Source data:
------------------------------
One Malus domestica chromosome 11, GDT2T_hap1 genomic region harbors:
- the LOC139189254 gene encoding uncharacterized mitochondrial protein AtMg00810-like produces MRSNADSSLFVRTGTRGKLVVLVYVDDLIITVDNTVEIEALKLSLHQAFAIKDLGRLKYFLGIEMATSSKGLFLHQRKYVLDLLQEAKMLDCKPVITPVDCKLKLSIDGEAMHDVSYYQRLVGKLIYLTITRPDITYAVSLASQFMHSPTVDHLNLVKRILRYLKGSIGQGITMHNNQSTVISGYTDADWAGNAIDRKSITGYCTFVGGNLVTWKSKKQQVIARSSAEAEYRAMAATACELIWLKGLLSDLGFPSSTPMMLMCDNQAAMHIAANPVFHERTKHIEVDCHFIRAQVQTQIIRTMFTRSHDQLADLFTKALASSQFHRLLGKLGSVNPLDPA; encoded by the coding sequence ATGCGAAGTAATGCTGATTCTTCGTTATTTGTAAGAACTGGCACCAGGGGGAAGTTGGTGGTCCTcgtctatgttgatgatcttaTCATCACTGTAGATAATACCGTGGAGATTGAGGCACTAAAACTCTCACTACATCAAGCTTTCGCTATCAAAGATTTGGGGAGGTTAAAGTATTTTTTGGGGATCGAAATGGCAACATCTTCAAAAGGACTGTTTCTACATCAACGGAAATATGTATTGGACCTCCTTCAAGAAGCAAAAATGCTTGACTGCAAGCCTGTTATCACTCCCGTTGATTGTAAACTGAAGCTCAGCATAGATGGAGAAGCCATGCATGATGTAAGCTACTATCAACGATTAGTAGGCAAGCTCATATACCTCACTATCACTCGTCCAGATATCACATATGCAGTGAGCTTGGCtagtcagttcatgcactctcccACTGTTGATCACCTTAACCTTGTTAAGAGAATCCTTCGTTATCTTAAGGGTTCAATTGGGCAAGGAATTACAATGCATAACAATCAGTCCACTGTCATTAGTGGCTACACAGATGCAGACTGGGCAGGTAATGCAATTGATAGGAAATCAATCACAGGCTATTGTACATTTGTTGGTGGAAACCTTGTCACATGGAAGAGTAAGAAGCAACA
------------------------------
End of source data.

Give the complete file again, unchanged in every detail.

One Malus domestica chromosome 11, GDT2T_hap1 genomic region harbors:
- the LOC139189254 gene encoding uncharacterized mitochondrial protein AtMg00810-like produces MRSNADSSLFVRTGTRGKLVVLVYVDDLIITVDNTVEIEALKLSLHQAFAIKDLGRLKYFLGIEMATSSKGLFLHQRKYVLDLLQEAKMLDCKPVITPVDCKLKLSIDGEAMHDVSYYQRLVGKLIYLTITRPDITYAVSLASQFMHSPTVDHLNLVKRILRYLKGSIGQGITMHNNQSTVISGYTDADWAGNAIDRKSITGYCTFVGGNLVTWKSKKQQVIARSSAEAEYRAMAATACELIWLKGLLSDLGFPSSTPMMLMCDNQAAMHIAANPVFHERTKHIEVDCHFIRAQVQTQIIRTMFTRSHDQLADLFTKALASSQFHRLLGKLGSVNPLDPA; encoded by the coding sequence ATGCGAAGTAATGCTGATTCTTCGTTATTTGTAAGAACTGGCACCAGGGGGAAGTTGGTGGTCCTcgtctatgttgatgatcttaTCATCACTGTAGATAATACCGTGGAGATTGAGGCACTAAAACTCTCACTACATCAAGCTTTCGCTATCAAAGATTTGGGGAGGTTAAAGTATTTTTTGGGGATCGAAATGGCAACATCTTCAAAAGGACTGTTTCTACATCAACGGAAATATGTATTGGACCTCCTTCAAGAAGCAAAAATGCTTGACTGCAAGCCTGTTATCACTCCCGTTGATTGTAAACTGAAGCTCAGCATAGATGGAGAAGCCATGCATGATGTAAGCTACTATCAACGATTAGTAGGCAAGCTCATATACCTCACTATCACTCGTCCAGATATCACATATGCAGTGAGCTTGGCtagtcagttcatgcactctcccACTGTTGATCACCTTAACCTTGTTAAGAGAATCCTTCGTTATCTTAAGGGTTCAATTGGGCAAGGAATTACAATGCATAACAATCAGTCCACTGTCATTAGTGGCTACACAGATGCAGACTGGGCAGGTAATGCAATTGATAGGAAATCAATCACAGGCTATTGTACATTTGTTGGTGGAAACCTTGTCACATGGAAGAGTAAGAAGCAACA